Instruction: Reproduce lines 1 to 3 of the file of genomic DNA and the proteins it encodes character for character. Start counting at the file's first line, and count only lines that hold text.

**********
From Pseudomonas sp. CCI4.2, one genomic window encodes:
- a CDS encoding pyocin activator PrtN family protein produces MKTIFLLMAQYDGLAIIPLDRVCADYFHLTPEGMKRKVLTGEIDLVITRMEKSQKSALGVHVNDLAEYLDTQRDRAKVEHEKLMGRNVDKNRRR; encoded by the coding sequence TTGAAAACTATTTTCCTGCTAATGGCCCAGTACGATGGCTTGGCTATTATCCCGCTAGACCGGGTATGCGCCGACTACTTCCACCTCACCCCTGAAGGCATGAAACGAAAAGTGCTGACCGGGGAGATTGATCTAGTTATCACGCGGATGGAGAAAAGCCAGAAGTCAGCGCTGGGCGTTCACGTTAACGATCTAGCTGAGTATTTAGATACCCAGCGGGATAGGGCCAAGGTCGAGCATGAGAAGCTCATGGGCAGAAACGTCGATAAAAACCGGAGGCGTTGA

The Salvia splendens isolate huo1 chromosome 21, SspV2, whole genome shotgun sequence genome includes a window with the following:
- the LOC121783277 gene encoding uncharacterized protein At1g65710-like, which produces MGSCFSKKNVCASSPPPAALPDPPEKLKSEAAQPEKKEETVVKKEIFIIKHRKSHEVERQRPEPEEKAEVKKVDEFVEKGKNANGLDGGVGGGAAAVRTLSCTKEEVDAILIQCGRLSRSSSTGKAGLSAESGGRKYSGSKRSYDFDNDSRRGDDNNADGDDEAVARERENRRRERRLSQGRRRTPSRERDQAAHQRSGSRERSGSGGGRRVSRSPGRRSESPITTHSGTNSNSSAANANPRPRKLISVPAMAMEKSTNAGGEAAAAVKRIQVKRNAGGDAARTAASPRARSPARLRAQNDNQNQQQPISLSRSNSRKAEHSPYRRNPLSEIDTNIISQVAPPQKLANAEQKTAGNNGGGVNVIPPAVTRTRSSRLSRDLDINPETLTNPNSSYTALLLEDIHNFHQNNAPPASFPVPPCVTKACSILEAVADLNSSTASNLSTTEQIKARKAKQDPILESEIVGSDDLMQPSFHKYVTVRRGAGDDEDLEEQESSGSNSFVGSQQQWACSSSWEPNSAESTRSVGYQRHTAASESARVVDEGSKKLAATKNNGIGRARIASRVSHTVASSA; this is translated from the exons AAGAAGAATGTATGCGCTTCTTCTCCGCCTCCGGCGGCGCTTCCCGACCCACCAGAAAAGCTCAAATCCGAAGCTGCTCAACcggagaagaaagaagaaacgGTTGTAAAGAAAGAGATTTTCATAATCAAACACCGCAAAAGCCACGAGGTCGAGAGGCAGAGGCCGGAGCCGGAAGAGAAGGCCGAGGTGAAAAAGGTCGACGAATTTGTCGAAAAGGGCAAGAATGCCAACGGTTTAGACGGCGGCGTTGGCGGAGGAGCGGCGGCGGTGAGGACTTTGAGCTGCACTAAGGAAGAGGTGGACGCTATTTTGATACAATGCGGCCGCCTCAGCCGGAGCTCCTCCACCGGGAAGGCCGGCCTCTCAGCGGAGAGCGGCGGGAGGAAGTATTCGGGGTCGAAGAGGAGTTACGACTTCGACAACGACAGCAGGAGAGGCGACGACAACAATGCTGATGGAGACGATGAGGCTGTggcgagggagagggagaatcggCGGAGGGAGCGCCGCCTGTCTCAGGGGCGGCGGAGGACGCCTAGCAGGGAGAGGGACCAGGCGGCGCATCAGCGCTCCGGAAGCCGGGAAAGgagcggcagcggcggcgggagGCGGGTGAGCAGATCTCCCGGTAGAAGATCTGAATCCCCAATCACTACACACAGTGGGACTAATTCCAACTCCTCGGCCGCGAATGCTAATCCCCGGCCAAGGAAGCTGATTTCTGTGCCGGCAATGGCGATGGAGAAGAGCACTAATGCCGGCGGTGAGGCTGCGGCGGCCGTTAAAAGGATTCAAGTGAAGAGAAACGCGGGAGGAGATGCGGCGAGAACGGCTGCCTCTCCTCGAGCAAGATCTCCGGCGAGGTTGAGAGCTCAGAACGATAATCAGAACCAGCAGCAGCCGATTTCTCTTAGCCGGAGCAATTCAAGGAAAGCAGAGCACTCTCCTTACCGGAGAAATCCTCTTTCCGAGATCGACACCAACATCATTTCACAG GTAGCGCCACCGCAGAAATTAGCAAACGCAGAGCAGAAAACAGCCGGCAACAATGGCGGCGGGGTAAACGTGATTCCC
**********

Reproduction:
From Pseudomonas sp. CCI4.2, one genomic window encodes:
- a CDS encoding pyocin activator PrtN family protein produces MKTIFLLMAQYDGLAIIPLDRVCADYFHLTPEGMKRKVLTGEIDLVITRMEKSQKSALGVHVNDLAEYLDTQRDRAKVEHEKLMGRNVDKNRRR; encoded by the coding sequence TTGAAAACTATTTTCCTGCTAATGGCCCAGTACGATGGCTTGGCTATTATCCCGCTAGACCGGGTATGCGCCGACTACTTCCACCTCACCCCTGAAGGCATGAAACGAAAAGTGCTGACCGGGGAGATTGATCTAGTTATCACGCGGATGGAGAAAAGCCAGAAGTCAGCGCTGGGCGTTCACGTTAACGATCTAGCTGAGTATTTAGATACCCAGCGGGATAGGGCCAAGGTCGAGCATGAGAAGCTCATGGGCAGAAACGTCGATAAAAACCGGAGGCGTTGA

The Salvia splendens isolate huo1 chromosome 21, SspV2, whole genome shotgun sequence genome includes a window with the following: